Individuals with a history of mental illness are at a greater risk of developing other disorders, too. MentalHealth.gov reports one in 25 Americans lives with a serious psychiatric disorder. Complicating matters with drugs and alcohol often intensifies the symptoms of mental illness and can result in traumatic outcomes, including but not limited to suicide. In 2013, 9.3 million people over the age of 17 seriously contemplated suicide, 2.7 million made plans to carry out a suicide plan, and 1.3 million actually tried to take their own lives, SAMHSA reports.
Anytime people smoke a substance – be it cigarettes, marijuana, crack, or heroin – they are introducing hundreds of toxic chemicals into their bodies via the lungs. The respiratory system works by filtering air into the lungs and passing oxygen into the bloodstream. When toxins like formaldehyde and other carcinogens enter the bloodstream, they can impact nearly every system working within the body.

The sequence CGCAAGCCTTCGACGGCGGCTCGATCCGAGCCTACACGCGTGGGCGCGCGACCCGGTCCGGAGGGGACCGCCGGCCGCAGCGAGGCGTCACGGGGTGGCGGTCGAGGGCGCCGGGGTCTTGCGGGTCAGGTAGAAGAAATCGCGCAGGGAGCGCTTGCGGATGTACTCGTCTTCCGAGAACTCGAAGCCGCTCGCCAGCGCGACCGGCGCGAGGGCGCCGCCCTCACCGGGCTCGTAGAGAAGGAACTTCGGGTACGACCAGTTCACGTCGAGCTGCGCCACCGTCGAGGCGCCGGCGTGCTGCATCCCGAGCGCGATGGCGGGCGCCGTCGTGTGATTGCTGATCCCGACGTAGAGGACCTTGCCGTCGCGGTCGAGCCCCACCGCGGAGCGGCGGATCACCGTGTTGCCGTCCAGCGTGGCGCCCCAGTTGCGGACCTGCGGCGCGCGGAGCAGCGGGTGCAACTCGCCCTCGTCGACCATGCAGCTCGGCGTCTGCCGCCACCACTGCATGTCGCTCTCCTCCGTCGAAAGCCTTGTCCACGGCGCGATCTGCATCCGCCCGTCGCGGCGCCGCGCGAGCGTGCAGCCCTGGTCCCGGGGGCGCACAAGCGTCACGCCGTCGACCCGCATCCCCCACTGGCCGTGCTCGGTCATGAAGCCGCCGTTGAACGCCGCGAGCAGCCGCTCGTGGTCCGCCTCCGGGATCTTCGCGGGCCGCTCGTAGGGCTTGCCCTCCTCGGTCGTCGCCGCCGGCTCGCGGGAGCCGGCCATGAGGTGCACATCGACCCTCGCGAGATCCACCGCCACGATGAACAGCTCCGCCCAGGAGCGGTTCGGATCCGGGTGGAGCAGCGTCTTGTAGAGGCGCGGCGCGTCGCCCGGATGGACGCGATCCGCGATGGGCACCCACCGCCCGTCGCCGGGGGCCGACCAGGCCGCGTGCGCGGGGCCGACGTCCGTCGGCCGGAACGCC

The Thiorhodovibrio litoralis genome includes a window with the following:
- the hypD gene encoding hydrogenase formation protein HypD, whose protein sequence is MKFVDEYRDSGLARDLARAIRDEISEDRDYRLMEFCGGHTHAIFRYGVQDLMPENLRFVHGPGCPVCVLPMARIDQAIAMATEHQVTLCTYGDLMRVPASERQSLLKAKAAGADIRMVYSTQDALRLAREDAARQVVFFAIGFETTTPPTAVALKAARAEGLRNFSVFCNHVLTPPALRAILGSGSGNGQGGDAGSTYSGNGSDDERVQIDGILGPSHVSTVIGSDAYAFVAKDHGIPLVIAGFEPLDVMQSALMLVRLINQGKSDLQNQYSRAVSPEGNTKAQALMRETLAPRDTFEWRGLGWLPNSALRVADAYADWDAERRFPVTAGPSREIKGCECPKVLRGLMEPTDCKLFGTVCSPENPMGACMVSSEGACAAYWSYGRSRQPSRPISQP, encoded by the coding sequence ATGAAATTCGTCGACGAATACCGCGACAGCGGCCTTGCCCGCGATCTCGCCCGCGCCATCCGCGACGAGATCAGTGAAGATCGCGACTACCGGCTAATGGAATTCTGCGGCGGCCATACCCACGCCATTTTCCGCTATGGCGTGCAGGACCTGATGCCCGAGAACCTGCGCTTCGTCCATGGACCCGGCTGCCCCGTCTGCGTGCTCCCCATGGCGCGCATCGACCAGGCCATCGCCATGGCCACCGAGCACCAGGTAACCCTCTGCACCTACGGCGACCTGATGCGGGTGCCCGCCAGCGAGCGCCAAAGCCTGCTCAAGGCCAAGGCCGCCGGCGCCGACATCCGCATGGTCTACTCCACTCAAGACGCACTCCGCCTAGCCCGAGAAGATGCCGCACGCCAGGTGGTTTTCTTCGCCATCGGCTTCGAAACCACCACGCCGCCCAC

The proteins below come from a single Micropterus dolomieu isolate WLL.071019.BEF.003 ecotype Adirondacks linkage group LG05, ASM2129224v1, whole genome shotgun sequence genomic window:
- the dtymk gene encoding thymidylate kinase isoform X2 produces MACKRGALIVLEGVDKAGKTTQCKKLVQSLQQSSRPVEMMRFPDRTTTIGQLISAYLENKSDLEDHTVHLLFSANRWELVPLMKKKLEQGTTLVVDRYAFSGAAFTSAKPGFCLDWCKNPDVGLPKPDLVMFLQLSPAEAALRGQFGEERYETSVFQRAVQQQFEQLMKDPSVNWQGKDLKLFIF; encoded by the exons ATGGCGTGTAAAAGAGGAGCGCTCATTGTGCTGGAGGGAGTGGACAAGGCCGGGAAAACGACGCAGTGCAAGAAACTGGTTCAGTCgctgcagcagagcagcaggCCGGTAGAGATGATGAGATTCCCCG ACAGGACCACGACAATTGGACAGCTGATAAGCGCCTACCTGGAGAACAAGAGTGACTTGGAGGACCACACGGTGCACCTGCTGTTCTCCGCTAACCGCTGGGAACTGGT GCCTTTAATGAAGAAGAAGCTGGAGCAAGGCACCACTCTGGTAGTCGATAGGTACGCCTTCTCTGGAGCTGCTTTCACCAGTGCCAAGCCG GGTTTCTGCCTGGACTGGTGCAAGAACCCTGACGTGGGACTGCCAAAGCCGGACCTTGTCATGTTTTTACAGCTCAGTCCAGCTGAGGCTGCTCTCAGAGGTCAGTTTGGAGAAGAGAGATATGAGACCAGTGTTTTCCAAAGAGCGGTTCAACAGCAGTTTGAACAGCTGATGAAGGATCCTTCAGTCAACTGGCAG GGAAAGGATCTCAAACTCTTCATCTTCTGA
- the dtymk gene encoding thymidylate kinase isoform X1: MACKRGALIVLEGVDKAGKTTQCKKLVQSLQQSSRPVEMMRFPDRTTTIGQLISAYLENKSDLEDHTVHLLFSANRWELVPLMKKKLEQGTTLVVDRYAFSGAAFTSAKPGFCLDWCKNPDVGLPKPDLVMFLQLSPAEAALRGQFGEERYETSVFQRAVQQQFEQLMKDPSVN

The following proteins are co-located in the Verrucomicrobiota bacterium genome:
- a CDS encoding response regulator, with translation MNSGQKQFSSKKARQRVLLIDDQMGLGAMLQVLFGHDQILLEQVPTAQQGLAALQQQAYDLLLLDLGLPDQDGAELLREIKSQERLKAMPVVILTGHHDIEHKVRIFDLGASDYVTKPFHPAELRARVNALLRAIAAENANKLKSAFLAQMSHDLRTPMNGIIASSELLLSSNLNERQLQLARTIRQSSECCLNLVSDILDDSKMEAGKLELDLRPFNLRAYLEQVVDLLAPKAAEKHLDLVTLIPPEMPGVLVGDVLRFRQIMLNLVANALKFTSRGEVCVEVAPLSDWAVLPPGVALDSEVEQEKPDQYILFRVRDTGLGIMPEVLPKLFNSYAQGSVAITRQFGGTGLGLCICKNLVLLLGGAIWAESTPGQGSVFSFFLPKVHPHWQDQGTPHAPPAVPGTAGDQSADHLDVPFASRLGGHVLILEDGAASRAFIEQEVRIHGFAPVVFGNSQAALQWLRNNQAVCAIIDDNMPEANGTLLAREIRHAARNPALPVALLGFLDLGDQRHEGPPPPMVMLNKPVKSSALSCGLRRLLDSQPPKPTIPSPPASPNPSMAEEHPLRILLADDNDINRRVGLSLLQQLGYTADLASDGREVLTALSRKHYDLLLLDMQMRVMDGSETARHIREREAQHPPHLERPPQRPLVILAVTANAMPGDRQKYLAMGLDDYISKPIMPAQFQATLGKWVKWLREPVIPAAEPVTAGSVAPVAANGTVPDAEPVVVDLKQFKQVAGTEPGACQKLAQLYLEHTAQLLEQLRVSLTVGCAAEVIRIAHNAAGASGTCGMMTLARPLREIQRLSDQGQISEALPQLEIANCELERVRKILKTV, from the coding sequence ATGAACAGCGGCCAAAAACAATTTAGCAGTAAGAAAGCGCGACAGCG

Over time, persistent use and abuse of these substances lead to poor lung health. Overall lung capacity is decreased so individuals cannot take in as much oxygen as they once could. When oxygen levels are decreased, cells within the body actually start to die. Much of the danger that presents with marijuana abuse comes in tow with the fact that people who smoke marijuana tend to hold their breath four times longer than those who smoke cigarettes, thereby exposing their lungs to toxins for a longer period of time, per Medscape. Research supports smoking marijuana being linked to the development of emphysema. Many media sources and proponents of cannabis, especially the medical marijuana community, tout the safety of the drug in comparison to tobacco. However, DrugScreening.org states marijuana smoke actually contains 50-70 percent more cancer-causing toxins than cigarette smoke does.